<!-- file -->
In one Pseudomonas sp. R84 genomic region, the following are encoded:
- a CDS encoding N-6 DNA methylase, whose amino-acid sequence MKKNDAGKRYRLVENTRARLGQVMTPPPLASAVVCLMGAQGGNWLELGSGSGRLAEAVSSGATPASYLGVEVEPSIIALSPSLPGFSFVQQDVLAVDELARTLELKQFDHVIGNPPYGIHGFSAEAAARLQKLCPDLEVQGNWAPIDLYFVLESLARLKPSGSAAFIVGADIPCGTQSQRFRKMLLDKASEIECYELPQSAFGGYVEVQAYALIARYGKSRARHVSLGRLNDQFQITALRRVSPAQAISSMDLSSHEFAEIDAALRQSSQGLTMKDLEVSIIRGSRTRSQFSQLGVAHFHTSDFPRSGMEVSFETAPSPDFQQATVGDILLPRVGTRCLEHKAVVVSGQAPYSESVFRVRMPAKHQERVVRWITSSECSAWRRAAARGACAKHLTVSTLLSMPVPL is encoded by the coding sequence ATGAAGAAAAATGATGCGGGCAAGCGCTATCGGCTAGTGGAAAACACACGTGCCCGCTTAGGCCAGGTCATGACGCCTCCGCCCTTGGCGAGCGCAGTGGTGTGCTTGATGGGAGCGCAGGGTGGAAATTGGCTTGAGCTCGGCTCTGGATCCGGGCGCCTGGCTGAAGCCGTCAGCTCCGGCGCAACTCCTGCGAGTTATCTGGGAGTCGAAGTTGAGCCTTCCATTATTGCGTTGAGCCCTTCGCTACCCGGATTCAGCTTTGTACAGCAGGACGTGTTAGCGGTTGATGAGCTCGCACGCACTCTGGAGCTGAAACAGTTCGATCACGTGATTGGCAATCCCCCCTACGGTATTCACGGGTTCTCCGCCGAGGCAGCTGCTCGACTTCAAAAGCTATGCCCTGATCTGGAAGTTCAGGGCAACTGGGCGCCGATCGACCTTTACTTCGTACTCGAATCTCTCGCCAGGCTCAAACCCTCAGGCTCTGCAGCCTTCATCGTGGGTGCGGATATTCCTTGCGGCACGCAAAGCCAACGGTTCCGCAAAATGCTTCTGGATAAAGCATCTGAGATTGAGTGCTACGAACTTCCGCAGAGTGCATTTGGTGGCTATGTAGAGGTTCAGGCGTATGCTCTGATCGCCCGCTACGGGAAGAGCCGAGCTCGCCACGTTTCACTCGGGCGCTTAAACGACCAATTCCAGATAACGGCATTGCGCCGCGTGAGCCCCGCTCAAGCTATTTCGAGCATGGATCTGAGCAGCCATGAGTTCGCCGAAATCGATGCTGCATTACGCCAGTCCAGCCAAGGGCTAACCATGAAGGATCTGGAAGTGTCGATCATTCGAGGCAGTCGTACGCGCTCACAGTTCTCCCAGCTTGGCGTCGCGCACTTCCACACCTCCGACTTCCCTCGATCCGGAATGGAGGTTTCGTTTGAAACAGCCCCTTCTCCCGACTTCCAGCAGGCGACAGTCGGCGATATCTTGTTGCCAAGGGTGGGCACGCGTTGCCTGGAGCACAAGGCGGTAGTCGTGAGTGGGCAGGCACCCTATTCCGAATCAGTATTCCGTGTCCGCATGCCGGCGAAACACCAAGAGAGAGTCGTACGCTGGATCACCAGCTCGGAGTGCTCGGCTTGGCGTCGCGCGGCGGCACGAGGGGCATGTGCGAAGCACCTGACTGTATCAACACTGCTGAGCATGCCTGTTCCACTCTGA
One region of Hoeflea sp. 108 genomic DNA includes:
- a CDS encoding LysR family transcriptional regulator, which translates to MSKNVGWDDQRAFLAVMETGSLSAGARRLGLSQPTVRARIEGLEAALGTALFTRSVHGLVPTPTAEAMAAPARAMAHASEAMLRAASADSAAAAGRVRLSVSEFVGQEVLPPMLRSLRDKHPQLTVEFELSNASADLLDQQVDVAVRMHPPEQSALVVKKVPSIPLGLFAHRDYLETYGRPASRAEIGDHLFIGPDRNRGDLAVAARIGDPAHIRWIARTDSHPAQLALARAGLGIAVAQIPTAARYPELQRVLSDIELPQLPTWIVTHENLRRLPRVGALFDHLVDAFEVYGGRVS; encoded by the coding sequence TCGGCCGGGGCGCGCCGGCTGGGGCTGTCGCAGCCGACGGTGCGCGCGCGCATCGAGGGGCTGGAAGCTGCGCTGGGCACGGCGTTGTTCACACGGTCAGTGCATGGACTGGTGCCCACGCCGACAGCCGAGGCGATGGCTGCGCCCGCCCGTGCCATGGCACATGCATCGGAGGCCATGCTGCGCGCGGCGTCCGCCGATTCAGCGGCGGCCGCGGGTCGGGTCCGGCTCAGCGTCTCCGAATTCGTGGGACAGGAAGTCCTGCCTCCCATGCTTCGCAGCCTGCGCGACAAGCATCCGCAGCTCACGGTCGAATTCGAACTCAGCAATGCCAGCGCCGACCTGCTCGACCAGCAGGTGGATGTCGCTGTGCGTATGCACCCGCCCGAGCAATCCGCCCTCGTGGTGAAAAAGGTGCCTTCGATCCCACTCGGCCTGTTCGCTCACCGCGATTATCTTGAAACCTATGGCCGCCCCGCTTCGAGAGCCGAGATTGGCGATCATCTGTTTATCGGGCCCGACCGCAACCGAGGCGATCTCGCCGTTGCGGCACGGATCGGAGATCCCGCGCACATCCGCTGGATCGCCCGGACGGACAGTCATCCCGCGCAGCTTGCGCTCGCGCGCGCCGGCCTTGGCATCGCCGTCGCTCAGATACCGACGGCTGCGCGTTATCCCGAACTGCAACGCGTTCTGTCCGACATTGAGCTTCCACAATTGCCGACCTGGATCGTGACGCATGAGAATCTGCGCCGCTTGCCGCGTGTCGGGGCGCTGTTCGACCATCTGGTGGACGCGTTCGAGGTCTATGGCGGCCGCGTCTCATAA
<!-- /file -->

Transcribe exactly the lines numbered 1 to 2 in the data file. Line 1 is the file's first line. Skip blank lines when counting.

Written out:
In one Pseudomonas sp. R84 genomic region, the following are encoded:
- a CDS encoding N-6 DNA methylase, whose amino-acid sequence MKKNDAGKRYRLVENTRARLGQVMTPPPLASAVVCLMGAQGGNWLELGSGSGRLAEAVSSGATPASYLGVEVEPSIIALSPSLPGFSFVQQDVLAVDELARTLELKQFDHVIGNPPYGIHGFSAEAAARLQKLCPDLEVQGNWAPIDLYFVLESLARLKPSGSAAFIVGADIPCGTQSQRFRKMLLDKASEIECYELPQSAFGGYVEVQAYALIARYGKSRARHVSLGRLNDQFQITALRRVSPAQAISSMDLSSHEFAEIDAALRQSSQGLTMKDLEVSIIRGSRTRSQFSQLGVAHFHTSDFPRSGMEVSFETAPSPDFQQATVGDILLPRVGTRCLEHKAVVVSGQAPYSESVFRVRMPAKHQERVVRWITSSECSAWRRAAARGACAKHLTVSTLLSMPVPL is encoded by the coding sequence ATGAAGAAAAATGATGCGGGCAAGCGCTATCGGCTAGTGGAAAACACACGTGCCCGCTTAGGCCAGGTCATGACGCCTCCGCCCTTGGCGAGCGCAGTGGTGTGCTTGATGGGAGCGCAGGGTGGAAATTGGCTTGAGCTCGGCTCTGGATCCGGGCGCCTGGCTGAAGCCGTCAGCTCCGGCGCAACTCCTGCGAGTTATCTGGGAGTCGAAGTTGAGCCTTCCATTATTGCGTTGAGCCCTTCGCTACCCGGATTCAGCTTTGTACAGCAGGACGTGTTAGCGGTTGATGAGCTCGCACGCACTCTGGAGCTGAAACAGTTCGATCACGTGATTGGCAATCCCCCCTACGGTATTCACGGGTTCTCCGCCGAGGCAGCTGCTCGACTTCAAAAGCTATGCCCTGATCTGGAAGTTCAGGGCAACTGGGCGCCGATCGACCTTTACTTCGTACTCGAATCTCTCGCCAGGCTCAAACCCTCAGGCTCTGCAGCCTTCATCGTGGGTGCGGATATTCCTTGCGGCACGCAAAGCCAACGGTTCCGCAAAATGCTTCTGGATAAAGCATCTGAGATTGAGTGCTACGAACTTCCGCAGAGTGCATTTGGTGGCTATGTAGAGGTTCAGGCGTATGCTCTGATCGCCCGCTACGGGAAGAGCCGAGCTCGCCACGTTTCACTCGGGCGCTTAAACGACCAATTCCAGATAACGGCATTGCGCCGCGTGAGCCCCGCTCAAGCTATTTCGAGCATGGATCTGAGCAGCCATGAGTTCGCCGAAATCGATGCTGCATTACGCCAGTCCAGCCAAGGGCTAACCATGAAGGATCTGGAAGTGTCGATCATTCGAGGCAGTCGTACGCGCTCACAGTTCTCCCAGCTTGGCGTCGCGCACTTCCACACCTCCGACTTCCCTCGATCCGGAATGGAGGTTTCGTTTGAAACAGCCCCTTCTCCCGACTTCCAGCAGGCGACAGTCGGCGATATCTTGTTGCCAAGGGTGGGCACGCGTTGCCTGGAGCACAAGGCGGTAGTCGTGAGTGGGCAGGCACCCTATTCCGAATCAGTATTCCGTGTCCGCATGCCGGCGAAACACCAAGAGAGAGTCGTACGCTGGATCACCAGCTCGGAGTGCTCGGCTTGGCGTCGCGCGGCGGCACGAGGGGCATGTGCGAAGCACCTGACTGTATCAACACTGCTGAGCATGCCTGTTCCACTCTGA